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How To Choose Wall Lights

 

Wall Lighting Buyer’s Guide:
How To Choose Wall Lights

 

If you're looking to amp up the ambiance or add depth to your décor, the writing is on the... well, you know. Wall lights might be just the thing missing from your home's lighting scheme.

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Why do I need wall lights?

Where should I use wall lighting?

Wall lights have applications in any room, indoors and out. Working alongside , a wall-mounted fixture provides supplemental illumination, while using wall lights in place of overhead lighting creates a more atmospheric effect and can alleviate glare. In bathrooms, are a key part of light layering: Flank a mirror with wall fixtures to banish shadows from your face that overhead lights tend to cast.

In an office or craft room, a wall-mounted swing arm light is a practical alternative to a traditional desk lamp, freeing up your horizontal surfaces for your tasks. Artwork can be better displayed beneath a , while niches, sculptures and other architectural details benefit from wall-mounted spots. are commonly used on the porch and along exterior walls for security, though many designs provide a decorative touch as well as safety features.

How many wall lights do I need?

To get the most out of your wall lights, placement is key. A good starting guideline is to hang them at approximately eye level (5.5 to 6 feet), although the height of your ceilings and the size of the fixture will come into play. An important point to keep in mind is that whatever height you hang your wall light, you should not come eye-to-eye with an exposed light bulb (except, of course, in the case of stylized fixtures that purposely feature decorative bare bulbs).

Wall lights are commonly used in hallways, but the long, dark corridor can quickly start to resemble a runway if too many lights are installed. One fixture every 8 to 10 feet should be adequate, though you may want slightly more or less space depending on the lumen output and size of the room and fixtures. Staggering the lights so that they don't line up across the hallway is a more natural configuration. Of course, fewer or more fixtures can be arranged for a decorative statement.

What types of wall lights are there?

Choosing the right wall light for the job isn't complicated, as there are just a handful of basic types to be familiar with:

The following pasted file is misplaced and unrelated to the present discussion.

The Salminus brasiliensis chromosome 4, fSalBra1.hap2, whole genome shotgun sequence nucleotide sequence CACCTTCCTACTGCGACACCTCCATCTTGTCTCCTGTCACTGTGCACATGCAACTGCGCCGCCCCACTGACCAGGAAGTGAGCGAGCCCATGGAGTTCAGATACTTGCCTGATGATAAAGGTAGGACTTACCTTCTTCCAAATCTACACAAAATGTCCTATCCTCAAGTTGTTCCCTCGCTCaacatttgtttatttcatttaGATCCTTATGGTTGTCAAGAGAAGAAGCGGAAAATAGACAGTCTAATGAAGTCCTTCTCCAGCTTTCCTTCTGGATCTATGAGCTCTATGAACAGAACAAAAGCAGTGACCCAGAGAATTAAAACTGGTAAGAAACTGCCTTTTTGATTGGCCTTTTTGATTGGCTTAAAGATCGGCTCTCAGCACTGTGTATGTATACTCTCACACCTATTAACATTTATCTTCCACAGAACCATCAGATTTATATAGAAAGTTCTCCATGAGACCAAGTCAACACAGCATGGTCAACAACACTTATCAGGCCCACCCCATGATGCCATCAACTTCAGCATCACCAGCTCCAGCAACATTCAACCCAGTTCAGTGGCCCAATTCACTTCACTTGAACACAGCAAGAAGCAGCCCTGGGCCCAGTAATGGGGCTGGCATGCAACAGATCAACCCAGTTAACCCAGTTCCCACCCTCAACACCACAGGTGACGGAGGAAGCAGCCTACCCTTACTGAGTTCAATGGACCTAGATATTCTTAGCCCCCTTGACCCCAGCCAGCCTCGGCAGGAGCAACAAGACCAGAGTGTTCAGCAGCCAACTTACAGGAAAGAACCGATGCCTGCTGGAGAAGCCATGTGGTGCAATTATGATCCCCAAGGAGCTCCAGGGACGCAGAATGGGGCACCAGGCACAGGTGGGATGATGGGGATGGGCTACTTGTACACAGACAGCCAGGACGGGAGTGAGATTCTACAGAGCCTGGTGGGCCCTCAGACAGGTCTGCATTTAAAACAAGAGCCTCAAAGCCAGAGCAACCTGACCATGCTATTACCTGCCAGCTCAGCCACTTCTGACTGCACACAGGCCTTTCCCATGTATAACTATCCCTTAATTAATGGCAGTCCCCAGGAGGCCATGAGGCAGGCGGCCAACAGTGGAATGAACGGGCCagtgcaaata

• Uplights provide a wash of light up a wall, suitable for accent and atmosphere
  • Downlights may accent walls too, but more commonly illuminate the ground below for a practical purpose
  • Reading and swing arm lights have adjustable components that can bring the light to you
  • Bath and vanity lights are designed for even, glare-free illumination
  • Picture lights and spots are used to draw attention to—you guessed it—pictures and artwork
 

What if I don't have a wall box where I want a wall light?

Whether you're a renter or just don't want to enlist the work of a master electrician, you're not out of luck for hanging wall lights in your home. are wall lights that plug into a standard outlet, and come with a pin-up kit that hangs the fixture anywhere you'd like (no wall box required). They're ideal on both sides of a bed, in a reading nook or in a home office, and serve the same decorative-meets-functional purpose as their more installation-involved comrades.

How do I coordinate wall lights with the rest of my room design?

You can easily integrate wall lights into your décor by first determining what you'll use the light for. For instance, installing a depends on where your sofa or favorite chair is placed in the room. And while a soft wash of light is pretty on an accent wall, a downlight is far more practical over stairs. Secondly, is your need focused more on decoration or utility? While there are thousands of choices that marry form and function, you can narrow down your selection by deciding whether your wall light should unobtrusively blend into its space or become a focal point. Neutral metals with white or ivory glass are classic choices, but there is a huge variety of wall lights that range from ultra-modern to vintage in just about every color, finish and shape. There is no rule that dictates whether your sconces must match your chandelier—don't be afraid to mix it up with different colors and styles.

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